How Russians reacted to the death of Daria Dugina

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Daria Dugina, the daughter of ultranationalist Russian political thinker Aleksandr Dugin, was killed in a car bombing near Moscow on Saturday, August 20. Theories about who was responsible for Dugina’s death spread rapidly, with Russian state-controlled media pointing the finger at Ukraine and others blaming Russian secret services, anti-Putin partisans, and even the UK. We found that while a plurality of Russians believe that the Ukrainian secret services were behind the plot, Kremlin propaganda has only been partially successful. A large proportion of Russians are still unsure what to think about the event, which likely reflects a general lack of awareness and/or interest about Dugin and his politics.

What do we know about Daria Dugina’s death?

The night of Dugina’s death, she had attended a festival where her father gave a lecture. Although the pair was reportedly supposed to leave the event together, they ended up taking separate cars. It is unclear whether Aleksandr or Daria was the intended target of the bombing.

Dugin is often described as “Putin’s brain” or “Putin’s Rasputin.” Some analysts claim that the relationship between the two men is exaggerated. While Dugin has long espoused an imperialist worldview and advocated for Russia to invade Ukraine, he has never held an official position in the Russian government.

Competing theories about who is to blame

Many questions about Daria Dugina’s death remain unanswered. We still don’t know who organized the killing or planted the bomb–and why. But theories began to circulate soon after Dugina’s death was announced.

Russia was quick to blame the Ukrainian secret services. According to the Russian Federal Security Service’s (FSB) implausible account, a Ukrainian woman, who had recently arrived in Russia with her young daughter, monitored Dugina from a Mini Cooper before planting the explosives and then fleeing to Estonia. More recently, media personalities on Russian state television have suggested that the United Kingdom may have had a hand in the plot.

There has also been speculation, including by Estonian officials, that the operation to kill Dugina was a “false flag” operation orchestrated by Russian secret services to blame Ukraine and potentially drag Estonia into the war.

Another version of events came from former Russian opposition politician Ilya Ponomarev, who claimed that the bombing was organized by an underground group called the “National Republican Army” (NRA). Ponomarev alleged that the organization was working to overthrow the Putin regime.

Whom do Russians blame for Dugina’s death?

Although the truth has yet to be uncovered, we wanted to know what ordinary Russians thought about these competing theories. Beginning August 22, two days after Daria Dugina’s death, we asked a nationally representative sample of the Russian population who they thought was responsible for the car bombing that killed her.

On average, 38.5% of Russians think that the Ukrainian secret services are to blame. While this represents a plurality of those surveyed, it suggests that the Kremlin narrative has failed to fully cement itself within the Russian population. 6.2% of Russians blame the Russian secret services for the bombing, 8.7% think that the West was behind it, and around 1% identified the NRA or “other” as the culprit. 14.3% of our respondents had not even heard about Dugina’s death. Perhaps most significantly, 30.1% of Russians did not name a responsible party.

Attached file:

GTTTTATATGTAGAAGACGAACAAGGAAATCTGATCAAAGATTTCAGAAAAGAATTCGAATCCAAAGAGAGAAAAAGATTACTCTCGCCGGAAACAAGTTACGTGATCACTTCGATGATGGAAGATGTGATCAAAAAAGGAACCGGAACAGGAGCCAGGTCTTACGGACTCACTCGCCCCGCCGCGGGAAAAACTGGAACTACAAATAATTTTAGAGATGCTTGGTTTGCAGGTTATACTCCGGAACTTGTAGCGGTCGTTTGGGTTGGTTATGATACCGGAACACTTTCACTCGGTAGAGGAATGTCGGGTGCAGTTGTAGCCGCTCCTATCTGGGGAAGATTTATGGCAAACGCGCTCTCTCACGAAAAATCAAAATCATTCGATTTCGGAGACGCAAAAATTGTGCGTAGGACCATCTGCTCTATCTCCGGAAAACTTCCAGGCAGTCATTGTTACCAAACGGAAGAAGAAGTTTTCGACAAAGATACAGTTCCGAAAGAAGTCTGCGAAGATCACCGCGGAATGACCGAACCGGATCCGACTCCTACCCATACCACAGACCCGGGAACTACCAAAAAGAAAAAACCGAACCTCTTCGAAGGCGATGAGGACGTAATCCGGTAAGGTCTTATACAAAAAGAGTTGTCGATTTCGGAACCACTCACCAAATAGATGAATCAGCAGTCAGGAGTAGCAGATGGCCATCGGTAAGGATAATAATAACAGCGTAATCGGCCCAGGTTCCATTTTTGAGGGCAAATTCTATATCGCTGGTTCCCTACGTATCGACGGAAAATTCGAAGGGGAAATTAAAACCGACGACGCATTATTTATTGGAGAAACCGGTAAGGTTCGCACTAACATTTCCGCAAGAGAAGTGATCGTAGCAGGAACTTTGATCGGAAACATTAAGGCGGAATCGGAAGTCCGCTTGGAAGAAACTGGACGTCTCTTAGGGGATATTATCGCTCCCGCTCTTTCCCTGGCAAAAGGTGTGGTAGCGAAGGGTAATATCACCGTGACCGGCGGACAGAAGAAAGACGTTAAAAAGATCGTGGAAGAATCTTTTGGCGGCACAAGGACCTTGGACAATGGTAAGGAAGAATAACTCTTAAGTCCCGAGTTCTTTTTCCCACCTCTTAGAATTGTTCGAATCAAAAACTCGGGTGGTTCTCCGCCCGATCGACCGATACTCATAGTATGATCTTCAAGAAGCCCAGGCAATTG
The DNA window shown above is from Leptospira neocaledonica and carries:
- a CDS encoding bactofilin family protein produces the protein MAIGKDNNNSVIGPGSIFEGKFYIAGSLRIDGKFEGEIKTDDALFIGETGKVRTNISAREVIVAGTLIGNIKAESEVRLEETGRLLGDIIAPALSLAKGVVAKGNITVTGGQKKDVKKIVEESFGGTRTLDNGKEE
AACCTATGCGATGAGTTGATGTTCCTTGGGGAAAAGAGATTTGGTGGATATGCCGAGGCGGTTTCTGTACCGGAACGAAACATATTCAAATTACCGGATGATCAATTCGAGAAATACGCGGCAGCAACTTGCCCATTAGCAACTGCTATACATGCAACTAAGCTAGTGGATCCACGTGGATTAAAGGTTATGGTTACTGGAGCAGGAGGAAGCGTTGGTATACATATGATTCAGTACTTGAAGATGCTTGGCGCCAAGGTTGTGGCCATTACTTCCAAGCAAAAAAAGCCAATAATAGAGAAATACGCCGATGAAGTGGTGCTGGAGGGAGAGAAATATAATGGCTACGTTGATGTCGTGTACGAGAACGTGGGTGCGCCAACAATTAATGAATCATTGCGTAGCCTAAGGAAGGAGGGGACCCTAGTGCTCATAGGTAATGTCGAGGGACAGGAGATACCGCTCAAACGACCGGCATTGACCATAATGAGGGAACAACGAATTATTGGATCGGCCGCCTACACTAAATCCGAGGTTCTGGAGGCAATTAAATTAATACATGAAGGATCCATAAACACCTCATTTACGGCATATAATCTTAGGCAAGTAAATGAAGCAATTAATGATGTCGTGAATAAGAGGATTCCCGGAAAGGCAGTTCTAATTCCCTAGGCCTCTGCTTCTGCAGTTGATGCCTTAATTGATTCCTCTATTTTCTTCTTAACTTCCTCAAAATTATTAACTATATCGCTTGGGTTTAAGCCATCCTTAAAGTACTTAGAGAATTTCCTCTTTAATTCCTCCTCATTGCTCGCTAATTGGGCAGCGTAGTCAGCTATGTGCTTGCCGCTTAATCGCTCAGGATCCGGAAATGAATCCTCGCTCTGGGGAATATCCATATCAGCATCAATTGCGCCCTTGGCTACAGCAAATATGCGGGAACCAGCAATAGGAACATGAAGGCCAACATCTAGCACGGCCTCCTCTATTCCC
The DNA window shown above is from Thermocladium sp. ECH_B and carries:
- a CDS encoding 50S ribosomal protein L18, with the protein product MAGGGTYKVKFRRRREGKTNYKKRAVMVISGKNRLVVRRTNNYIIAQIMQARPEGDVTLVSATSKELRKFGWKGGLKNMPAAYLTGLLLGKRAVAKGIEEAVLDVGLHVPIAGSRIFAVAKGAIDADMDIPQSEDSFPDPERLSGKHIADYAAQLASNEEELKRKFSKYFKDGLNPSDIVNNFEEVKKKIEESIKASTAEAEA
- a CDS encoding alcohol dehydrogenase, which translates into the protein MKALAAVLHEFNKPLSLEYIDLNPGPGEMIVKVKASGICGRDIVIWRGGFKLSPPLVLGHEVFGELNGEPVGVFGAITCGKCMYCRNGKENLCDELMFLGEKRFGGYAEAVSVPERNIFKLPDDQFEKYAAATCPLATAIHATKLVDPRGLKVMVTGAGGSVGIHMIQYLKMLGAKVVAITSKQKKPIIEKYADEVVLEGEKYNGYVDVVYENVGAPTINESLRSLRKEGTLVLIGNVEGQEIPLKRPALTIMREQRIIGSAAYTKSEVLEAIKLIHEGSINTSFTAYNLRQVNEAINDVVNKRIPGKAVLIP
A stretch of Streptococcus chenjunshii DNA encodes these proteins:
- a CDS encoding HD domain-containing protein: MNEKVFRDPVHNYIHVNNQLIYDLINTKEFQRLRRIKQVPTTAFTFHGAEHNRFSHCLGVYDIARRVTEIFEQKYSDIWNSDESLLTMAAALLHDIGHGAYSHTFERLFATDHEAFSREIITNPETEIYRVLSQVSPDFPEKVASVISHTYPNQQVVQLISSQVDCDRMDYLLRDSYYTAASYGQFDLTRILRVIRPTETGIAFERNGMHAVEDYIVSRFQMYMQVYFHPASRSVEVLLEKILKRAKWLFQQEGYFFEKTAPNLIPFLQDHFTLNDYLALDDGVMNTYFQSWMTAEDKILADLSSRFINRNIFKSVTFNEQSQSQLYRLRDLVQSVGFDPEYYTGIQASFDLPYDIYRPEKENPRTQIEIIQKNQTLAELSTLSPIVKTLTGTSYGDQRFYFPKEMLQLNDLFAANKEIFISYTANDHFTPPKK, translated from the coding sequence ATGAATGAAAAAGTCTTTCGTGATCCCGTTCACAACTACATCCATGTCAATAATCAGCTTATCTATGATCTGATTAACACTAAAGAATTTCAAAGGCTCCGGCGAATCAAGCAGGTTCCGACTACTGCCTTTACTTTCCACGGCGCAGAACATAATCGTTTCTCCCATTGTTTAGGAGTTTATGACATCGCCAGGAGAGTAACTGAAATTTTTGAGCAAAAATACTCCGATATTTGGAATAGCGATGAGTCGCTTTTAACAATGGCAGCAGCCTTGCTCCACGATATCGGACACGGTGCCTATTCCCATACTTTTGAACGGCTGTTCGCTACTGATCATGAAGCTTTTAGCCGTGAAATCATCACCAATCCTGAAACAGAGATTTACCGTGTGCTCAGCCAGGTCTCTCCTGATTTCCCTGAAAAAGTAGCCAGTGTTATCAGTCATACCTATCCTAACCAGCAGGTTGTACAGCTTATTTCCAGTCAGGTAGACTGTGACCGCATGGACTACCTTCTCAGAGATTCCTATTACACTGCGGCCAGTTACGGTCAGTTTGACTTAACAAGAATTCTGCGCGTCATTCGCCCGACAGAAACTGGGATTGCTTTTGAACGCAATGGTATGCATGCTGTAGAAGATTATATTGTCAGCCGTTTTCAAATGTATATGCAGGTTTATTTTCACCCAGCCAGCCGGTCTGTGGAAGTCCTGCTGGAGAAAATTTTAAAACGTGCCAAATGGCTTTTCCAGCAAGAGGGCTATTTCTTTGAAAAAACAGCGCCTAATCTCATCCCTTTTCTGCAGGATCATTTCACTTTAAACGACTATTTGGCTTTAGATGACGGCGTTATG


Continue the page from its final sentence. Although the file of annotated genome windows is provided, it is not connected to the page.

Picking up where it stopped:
Unsurprisingly, as days passed and Russian media continued to report about the investigation surrounding Dugina’s death, the proportion of Russians who had not heard about it declined. But the proportion of people who were not sure what to think continued to increase. On no day did the share of our respondents who blamed the Ukrainian secret services exceed 46%.

Why are so many Russians unsure of what happened?

The fact that such a large fraction of Russians are unsure who is responsible for Daria Dugina’s death is striking, given how consistently mainstream media has reported on the event. This uncertainty may reflect a general lack of knowledge about Daria’s father, Aleksandr Dugin, and his politics.

We asked our respondents whether they approve of Dugin’s activities, alongside a list of other Russian political and cultural figures. 16.5% reported that they disapprove of Dugin, 33.0% said they approve of him, and 50.5% said they did not know or preferred not to answer the question. We found that this latter group was statistically significantly more likely to report that they didn’t know who had killed Daria Dugina. In fact, nearly half of those who didn’t know how to evaluate Aleksandr Dugin were similarly unsure about who was responsible for his daughter’s death; another 30% blamed Ukraine.

These results suggest that Russian propaganda is less effective at swaying opinions where an event is not politically or culturally salient to begin with. People who don’t know or care much about Aleksandr Dugin and his imperialist worldview are less likely to be interested in what happened to his daughter Daria. But there are still many people who, even in the absence of knowledge or interest in Dugin, were quick to accept the Kremlin’s version of events. Going forward, it will be important to study how political knowledge and interest conditions the effectiveness of Kremlin propaganda messaging.

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